Four days eating in Montevideo

With improved airlinks on the way, it should be easier than ever to get to this diverse South American country in 2023. Enhanced access will catapult Montevideo’s laid-back beaches and under-the-radar food and wine scene will top travel wish lists. 

Lola Méndez takes you on a four-day culinary adventure, eating your way through South America’s secret foodie destination.


I’m a dual Uruguayan-American citizen and travel journalist who has been on the road full time for over seven years, visiting nearly 80 countries. Yet Uruguay will always be home. I’ve written about Uruguay’s delights for USA Today, Refinery29, Wine Enthusiast and other publications – in addition to keeping up my own responsible travel blog,  


Why you should visit Montevideo

Montevideo is a metropolitan city – yet within 30 minutes you can reach the verdant campo, where Uruguay’s countless cows and sheep graze on sprawling grass farmlands. Nearby are vineyards where you can taste Uruguayan tannat and albariño varieties or a pitcher of fruit-infused white-wine sangria called clericó. Thanks to Uruguay’s 410 miles of coastline, you can enjoy freshly caught seafood in the once-fortified city that juts out into the gigantic, ocean-like Río de la Plata. It’s baffling that Uruguay is still, somehow, a well-kept secret among foodies.

Montevideo itinerary overview day 1

Cortado at a bookstore cafe

Most hotels include a breakfast spread with dulce medialunas (sweet small croissants), orange juice, toast, ham and cheese. Since Montevideo is flat and very walkable, head out for the 90-minute walk between the Ciudad Vieja and Buceo neighborhoods (you’ll likely be staying in one of them) to seek out a good cup of coffee. At Escaramuza Libros, walk through the picturesque bookstore and grab a table in the whimsical outdoor café behind it. Order a cortado – half milk and half coffee – and enjoy the slow pace of the Uruguayan lifestyle (yes, even in the “big” city) as you sip.

Chivito for lunch

Work up an appetite before you indulge in Uruguay’s national sandwich, the chivito, for lunch. While the name translates to “little goat,” it doesn’t include goat meat, but rather comes piled high with beef, bacon, lettuce, tomato, eggs and cheese, and served over a bed of fries. Try it at one of Uruguay’s oldest fast-food chains, La Pasiva (the 18 de julio 1251 location is a 25-minute walk from Escaramuza). Snag a table by a window to people-watch as you dig in.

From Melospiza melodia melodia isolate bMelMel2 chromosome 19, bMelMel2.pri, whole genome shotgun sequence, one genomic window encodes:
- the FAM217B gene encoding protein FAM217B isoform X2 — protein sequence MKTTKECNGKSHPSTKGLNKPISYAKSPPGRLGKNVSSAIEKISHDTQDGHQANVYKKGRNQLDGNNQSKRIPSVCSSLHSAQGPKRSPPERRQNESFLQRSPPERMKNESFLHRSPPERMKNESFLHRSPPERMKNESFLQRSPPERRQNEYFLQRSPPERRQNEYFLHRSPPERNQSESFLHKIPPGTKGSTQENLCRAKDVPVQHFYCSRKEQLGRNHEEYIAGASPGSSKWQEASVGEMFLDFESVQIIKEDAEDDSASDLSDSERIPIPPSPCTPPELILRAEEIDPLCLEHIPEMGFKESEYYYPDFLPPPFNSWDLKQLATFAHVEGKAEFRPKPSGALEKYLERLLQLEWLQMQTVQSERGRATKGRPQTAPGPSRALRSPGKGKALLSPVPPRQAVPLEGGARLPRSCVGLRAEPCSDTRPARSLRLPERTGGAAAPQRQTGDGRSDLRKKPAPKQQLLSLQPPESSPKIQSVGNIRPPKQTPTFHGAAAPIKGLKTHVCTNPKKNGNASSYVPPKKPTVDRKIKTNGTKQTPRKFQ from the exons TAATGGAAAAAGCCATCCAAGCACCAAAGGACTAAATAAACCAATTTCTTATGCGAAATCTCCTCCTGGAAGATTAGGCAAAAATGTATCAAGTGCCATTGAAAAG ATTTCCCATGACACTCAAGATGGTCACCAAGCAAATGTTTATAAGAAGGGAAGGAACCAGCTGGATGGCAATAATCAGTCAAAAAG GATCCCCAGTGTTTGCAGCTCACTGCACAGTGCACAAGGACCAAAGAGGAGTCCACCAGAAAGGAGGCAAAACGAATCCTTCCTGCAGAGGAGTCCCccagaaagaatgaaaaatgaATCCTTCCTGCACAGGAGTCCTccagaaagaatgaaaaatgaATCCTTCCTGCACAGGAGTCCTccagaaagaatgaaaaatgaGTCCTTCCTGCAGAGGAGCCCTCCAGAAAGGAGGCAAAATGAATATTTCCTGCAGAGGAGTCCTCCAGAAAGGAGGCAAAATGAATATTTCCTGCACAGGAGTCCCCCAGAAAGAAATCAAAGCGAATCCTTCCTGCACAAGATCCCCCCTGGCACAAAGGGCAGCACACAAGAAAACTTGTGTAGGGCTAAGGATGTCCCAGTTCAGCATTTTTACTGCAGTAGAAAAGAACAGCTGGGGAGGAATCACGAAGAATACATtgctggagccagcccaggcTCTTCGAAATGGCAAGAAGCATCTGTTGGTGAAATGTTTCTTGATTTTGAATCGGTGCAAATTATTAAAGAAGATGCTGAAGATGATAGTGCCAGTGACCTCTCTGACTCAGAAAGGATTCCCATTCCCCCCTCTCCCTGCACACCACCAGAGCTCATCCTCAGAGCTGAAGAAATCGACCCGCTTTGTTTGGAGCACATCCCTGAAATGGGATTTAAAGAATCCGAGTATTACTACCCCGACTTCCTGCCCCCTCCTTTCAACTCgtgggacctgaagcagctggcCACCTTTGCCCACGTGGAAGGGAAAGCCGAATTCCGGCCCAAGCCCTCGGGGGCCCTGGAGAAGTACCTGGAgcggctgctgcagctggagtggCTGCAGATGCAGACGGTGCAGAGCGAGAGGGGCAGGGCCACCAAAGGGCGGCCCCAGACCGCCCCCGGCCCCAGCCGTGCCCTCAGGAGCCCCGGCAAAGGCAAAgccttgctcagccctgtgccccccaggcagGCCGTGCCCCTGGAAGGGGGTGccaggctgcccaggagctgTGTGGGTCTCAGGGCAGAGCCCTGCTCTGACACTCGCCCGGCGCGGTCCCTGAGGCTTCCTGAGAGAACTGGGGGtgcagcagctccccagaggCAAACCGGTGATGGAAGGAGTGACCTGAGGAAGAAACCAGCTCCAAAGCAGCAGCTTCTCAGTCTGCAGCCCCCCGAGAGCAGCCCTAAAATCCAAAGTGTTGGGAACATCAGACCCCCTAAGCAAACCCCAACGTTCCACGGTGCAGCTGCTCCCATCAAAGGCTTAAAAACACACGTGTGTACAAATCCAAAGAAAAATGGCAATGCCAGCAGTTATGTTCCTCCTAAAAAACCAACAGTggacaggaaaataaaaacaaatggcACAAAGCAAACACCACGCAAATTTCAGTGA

If you’re feeling sleepy after lunch do as the Uruguayans do and head back to your hotel for a leisurely siesta.

Stroll Rambla at dusk

From your hotel, walk down to the Rambla, Montevideo’s riverfront boardwalk that at 14 miles is the longest continuous sidewalk in the world. You’ll pass the skate park, the Montevideo letters sign, the Holocaust Memorial and the mysterious Pittamiglio Castle. Aim to be around Punta Brava at dusk for top-notch sunset views over the Río de la Plata.

Believe it or not, 9pm is an early dinnertime in Uruguay. After sunset, order an Uber for the 10-minute drive to local haunt El Rastro Parrillita. Known for excellent cuts of meat and mid-range prices, this restaurant is where you can experience asado, Uruguayan barbecue, and enjoy meat prepared to order on the parilla (grill). Order the grilled provolone cheese and the meat of your choice such as the ojo de bife (steak) – then go all out for dessert with the flan doused in dulce de leche. 

Montevideo itinerary overview day 2

Time-travel in Ciudad Vieja

Dig into your hotel breakfast before walking through the Puerta de la Ciudadela and into Ciudad Vieja, Montevideo’s old town. Skip Café Brasilero (renowned as oldest cafe in Uruguay but lackluster) and instead take your coffee at Cafe La Farmacia, a former apothecary turned cozy cafe.

Nearby is the Museo Andes 1972 which tells the excruciating story of the Uruguayan rugby team that lost 29 colleagues in a plane crash. Sixteen passengers survived by turning to cannibalism until they were rescued 72 days after the crash. 

Pay homage to Anthony Bourdain at Jacinto

Take a stroll down Sarandí, Ciudad Vieja’s pedestrian-only main drag – and think of the legendary Anthony Bourdain, who connected with Uruguay’s obsession with meat and loved morcilla blood sausage in particular. Dine where the chef did, at Jacinto, and be sure to order the milanesa, a traditional dish of breaded steak or chicken.